It became apparent in the early 1980s to the team leader (the first author) of the Seattle Veterans Readjustment Counseling Center—a Vet Center (1)—that African-American veterans with posttraumatic stress disorder (PTSD) were underrepresented in Veterans Administration (VA) treatment programs. As both a psychotherapist and an African-American Vietnam combat veteran, he recognized that the legacy of racism and cultural differences between African-Americans and Caucasians often created barriers that interfered with effective participation by African-American veterans in PTSD treatment programs in which Caucasians were in the majority. In response he developed a group therapy program for African-American veterans with PTSD.
One hundred fifty-three African-American veterans have participated for at least six months in the African-American PTSD treatment program in Seattle since its inception in 1984. In most cases PTSD resulted from combat trauma. In some instances it resulted from life-threatening racial abuse encountered in the military or a combination of combat trauma and racial abuse trauma. Three veterans have been active members of the program since its inception. Another 12 have been active members for at least five years. In 1998 the program had 38 active members (defined as attending at least 12 meetings during the year). The mean±SD number of members attending the group was 17±8 (range, 9 to 23).
The program has provided weekly group psychotherapy sessions since 1984. In 1995 the program expanded to include a second, geographically separate psychotherapy group for African-American veterans in Tacoma, Washington. This report describes only the format and experience of the Seattle group.
Inclusion criteria are a diagnosis of PTSD and self-identification as an African American. Exclusion criteria are schizophrenia, acute mania, or inability to maintain sobriety on the day of the weekly group meeting. Participants remain group members as long as they wish. Although regular group attendance is encouraged, it is not mandatory. A sense of continuity and connectedness with other group members is fostered by a group phone tree, a listing of all members' telephone numbers that is updated monthly. Members are encouraged to call one another whenever they feel the need for support or information. Supportive psychotherapy focusing on current problems is the major therapeutic approach. However, trauma-focused therapy and psychoeducation are employed as appropriate.
Three of the authors (LJ, DB, and MR), each of whom had been a group cotherapist for at least one year, determined by consensus which aspects of the program group members had consistently described as specifically helpful. They also reached consensus on which aspects of Caucasian-majority group therapy programs that members had frequently described as creating barriers to successful participation by African-American veterans.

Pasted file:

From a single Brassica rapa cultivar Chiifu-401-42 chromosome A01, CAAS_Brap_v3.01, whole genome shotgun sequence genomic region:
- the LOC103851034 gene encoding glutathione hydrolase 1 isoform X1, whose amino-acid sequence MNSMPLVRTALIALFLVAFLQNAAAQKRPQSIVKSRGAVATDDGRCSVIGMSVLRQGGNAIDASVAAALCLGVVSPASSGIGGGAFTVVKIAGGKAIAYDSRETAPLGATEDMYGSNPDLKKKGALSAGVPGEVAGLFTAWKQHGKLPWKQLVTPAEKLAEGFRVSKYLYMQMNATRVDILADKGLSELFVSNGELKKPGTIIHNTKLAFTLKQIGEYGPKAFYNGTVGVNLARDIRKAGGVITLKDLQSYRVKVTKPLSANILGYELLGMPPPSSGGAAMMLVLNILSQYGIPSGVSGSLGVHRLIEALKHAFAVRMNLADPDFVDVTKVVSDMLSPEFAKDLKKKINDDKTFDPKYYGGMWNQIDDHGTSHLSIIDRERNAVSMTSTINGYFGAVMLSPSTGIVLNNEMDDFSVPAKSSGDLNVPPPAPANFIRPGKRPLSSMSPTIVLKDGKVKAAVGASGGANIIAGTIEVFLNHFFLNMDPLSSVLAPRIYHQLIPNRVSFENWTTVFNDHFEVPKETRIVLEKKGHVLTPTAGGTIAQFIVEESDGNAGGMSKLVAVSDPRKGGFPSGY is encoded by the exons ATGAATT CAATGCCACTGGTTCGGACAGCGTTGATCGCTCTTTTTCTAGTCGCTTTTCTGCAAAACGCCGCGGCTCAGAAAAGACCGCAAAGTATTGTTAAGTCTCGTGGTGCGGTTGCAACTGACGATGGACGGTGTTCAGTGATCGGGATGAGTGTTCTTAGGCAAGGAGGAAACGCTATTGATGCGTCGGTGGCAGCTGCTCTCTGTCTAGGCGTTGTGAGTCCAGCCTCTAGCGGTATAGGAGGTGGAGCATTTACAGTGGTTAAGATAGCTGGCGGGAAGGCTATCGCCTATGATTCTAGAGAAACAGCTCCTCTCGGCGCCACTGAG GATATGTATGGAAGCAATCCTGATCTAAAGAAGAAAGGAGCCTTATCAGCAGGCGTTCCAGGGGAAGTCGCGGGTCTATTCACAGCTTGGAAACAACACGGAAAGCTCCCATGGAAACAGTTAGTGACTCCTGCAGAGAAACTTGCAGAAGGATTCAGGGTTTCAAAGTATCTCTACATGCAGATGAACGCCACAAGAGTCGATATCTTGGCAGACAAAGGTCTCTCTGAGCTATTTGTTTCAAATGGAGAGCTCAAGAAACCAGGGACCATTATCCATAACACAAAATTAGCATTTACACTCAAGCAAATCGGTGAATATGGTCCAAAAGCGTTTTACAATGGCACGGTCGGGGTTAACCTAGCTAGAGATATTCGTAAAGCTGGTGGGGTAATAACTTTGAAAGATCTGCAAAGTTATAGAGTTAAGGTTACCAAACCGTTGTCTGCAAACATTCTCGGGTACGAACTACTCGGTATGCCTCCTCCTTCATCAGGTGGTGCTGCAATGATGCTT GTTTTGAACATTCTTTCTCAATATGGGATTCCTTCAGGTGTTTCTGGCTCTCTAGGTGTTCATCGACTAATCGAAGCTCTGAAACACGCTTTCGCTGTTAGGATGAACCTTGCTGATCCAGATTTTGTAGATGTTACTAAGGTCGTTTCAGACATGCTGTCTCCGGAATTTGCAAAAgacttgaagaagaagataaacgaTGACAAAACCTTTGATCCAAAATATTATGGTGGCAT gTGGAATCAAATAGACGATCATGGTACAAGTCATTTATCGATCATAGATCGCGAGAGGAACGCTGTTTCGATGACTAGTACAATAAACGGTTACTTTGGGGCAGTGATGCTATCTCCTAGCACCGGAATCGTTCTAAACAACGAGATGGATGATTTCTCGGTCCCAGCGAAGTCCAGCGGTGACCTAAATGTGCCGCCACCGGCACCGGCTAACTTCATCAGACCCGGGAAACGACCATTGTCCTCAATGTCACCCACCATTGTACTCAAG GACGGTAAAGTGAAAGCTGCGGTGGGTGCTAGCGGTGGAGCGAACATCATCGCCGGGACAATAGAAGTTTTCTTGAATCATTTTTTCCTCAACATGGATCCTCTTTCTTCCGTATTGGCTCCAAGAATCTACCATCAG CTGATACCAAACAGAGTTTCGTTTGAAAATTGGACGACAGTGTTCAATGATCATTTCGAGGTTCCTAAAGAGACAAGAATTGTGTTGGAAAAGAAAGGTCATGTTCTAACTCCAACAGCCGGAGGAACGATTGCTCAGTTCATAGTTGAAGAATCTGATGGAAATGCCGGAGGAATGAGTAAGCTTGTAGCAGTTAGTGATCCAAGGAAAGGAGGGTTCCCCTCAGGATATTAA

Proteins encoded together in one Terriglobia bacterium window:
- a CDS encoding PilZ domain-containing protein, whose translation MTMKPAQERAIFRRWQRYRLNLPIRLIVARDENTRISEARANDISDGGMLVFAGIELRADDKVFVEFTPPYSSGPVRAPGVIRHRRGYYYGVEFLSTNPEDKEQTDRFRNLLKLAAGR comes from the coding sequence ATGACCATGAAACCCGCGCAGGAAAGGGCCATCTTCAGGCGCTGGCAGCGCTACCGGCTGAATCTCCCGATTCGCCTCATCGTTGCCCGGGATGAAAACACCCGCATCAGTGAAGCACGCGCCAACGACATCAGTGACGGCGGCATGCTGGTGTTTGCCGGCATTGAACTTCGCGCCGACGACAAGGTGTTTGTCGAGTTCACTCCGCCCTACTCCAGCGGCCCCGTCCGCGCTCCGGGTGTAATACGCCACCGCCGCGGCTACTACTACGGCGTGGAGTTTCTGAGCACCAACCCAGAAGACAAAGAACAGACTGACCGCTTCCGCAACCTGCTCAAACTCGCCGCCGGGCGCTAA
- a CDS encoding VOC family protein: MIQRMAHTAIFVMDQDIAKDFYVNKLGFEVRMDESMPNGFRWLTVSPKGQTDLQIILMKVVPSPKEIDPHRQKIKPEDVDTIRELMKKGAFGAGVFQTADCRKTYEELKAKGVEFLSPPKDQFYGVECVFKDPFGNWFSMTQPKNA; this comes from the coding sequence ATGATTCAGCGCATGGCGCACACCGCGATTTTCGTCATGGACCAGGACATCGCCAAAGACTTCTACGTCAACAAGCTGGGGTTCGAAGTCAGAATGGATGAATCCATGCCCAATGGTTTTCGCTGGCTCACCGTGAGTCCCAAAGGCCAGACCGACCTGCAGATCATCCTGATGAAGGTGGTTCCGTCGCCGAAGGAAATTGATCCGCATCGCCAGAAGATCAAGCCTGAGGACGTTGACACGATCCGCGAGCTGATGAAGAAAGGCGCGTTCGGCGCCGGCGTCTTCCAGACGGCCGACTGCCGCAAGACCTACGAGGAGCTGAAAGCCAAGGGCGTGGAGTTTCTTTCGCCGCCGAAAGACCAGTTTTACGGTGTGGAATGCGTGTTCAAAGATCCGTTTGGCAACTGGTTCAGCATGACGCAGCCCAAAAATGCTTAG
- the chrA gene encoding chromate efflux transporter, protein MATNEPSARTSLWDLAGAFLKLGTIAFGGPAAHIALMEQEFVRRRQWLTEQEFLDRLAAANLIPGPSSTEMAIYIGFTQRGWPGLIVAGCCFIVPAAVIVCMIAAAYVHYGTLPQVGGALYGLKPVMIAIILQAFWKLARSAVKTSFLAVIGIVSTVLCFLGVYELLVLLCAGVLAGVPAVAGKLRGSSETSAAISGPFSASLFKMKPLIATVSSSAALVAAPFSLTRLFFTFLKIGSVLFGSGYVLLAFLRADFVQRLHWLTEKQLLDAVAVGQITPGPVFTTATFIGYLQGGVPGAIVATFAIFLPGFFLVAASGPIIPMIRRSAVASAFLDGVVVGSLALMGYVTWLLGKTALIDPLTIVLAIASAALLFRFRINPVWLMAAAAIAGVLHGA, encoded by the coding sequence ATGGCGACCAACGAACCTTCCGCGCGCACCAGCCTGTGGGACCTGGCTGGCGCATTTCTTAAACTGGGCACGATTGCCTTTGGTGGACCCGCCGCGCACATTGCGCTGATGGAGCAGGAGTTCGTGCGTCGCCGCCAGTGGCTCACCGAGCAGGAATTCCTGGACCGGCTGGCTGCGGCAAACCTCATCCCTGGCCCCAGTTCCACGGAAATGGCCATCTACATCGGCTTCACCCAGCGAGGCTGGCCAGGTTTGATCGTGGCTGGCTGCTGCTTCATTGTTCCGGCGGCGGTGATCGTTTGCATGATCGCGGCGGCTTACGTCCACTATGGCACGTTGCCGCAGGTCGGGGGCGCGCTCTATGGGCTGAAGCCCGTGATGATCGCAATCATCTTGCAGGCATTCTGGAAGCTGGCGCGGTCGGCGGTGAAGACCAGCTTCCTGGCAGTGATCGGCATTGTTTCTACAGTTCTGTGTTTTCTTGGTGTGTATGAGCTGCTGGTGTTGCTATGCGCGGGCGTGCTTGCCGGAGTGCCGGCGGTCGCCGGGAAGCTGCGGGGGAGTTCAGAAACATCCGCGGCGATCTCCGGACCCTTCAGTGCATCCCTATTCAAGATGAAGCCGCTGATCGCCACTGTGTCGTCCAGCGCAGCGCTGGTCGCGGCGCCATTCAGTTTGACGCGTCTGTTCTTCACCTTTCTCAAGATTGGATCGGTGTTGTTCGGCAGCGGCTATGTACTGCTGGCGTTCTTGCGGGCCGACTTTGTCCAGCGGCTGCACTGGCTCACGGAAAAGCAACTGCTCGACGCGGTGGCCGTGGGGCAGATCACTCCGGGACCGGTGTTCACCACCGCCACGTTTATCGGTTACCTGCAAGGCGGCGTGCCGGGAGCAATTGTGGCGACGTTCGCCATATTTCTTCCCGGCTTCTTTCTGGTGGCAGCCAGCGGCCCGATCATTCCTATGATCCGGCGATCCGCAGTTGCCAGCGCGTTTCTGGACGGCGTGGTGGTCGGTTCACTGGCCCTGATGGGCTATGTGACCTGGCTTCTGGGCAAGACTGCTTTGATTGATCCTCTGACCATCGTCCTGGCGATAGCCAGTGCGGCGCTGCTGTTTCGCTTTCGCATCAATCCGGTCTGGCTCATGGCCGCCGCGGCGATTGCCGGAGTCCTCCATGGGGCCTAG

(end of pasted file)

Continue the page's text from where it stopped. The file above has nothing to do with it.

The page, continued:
Participants reported that both their verbal and nonverbal communications usually were accurately understood by other members of the African-American group, and that they were comfortable expressing honestly their thoughts, beliefs, and feelings in this setting. In contrast, in Caucasian-majority groups they frequently felt misunderstood. Linguistic style, speech structure, slang, metaphors, and nonverbal communication that were clearly understood among African Americans had often appeared incomprehensible to many Caucasians. African-American veterans participating in groups with a Caucasian majority found themselves "wearing the mask" (2) to keep private their inner thoughts, feelings, and beliefs.
Support for dealing with the intrapsychic pain caused by racism and developing more effective methods of coping with the social and economic consequences of racism were frequently cited as uniquely positive aspects of the African-American program. Most of the veterans in the Puget Sound program had been born and raised in the legally segregated and explicitly racist society that characterized the Southern United States until—and often after—passage of the Civil Rights Act of 1963.
Racism was problematic for veterans during and after military service. For African-American veterans of the officially segregated army of the World War II era, racism in the military was clear. Although the military was integrated in 1948, and in Korea and Vietnam racial tension tended to dissipate temporarily in combat, relations between African-American and Caucasian troops reflected racial tensions at home and were particularly strained in more secure rear-area base camps (3). The experience of being treated as second-class citizens at home after risking life and limb on a foreign battlefield produced additional anger and alienation.
Participants in the African-American group felt that in the group setting, sharing the anger and humiliation resulting from racism would be understood empathically and accepted as valid. In some instances feedback from other group members suggested that the veteran may have interpreted an event or interaction in daily life as racist when other interpretations were possible. Such feedback from another African American could be taken at face value but from a Caucasian would likely be taken as an insensitive affront.
In contrast, veterans in the African-American group rarely felt comfortable discussing racism in Caucasian-majority groups. Attempts to discuss racism in such groups had frequently elicited an embarrassed silence, a changing of the topic, or implications that the African-American veteran was paranoid or exaggerating.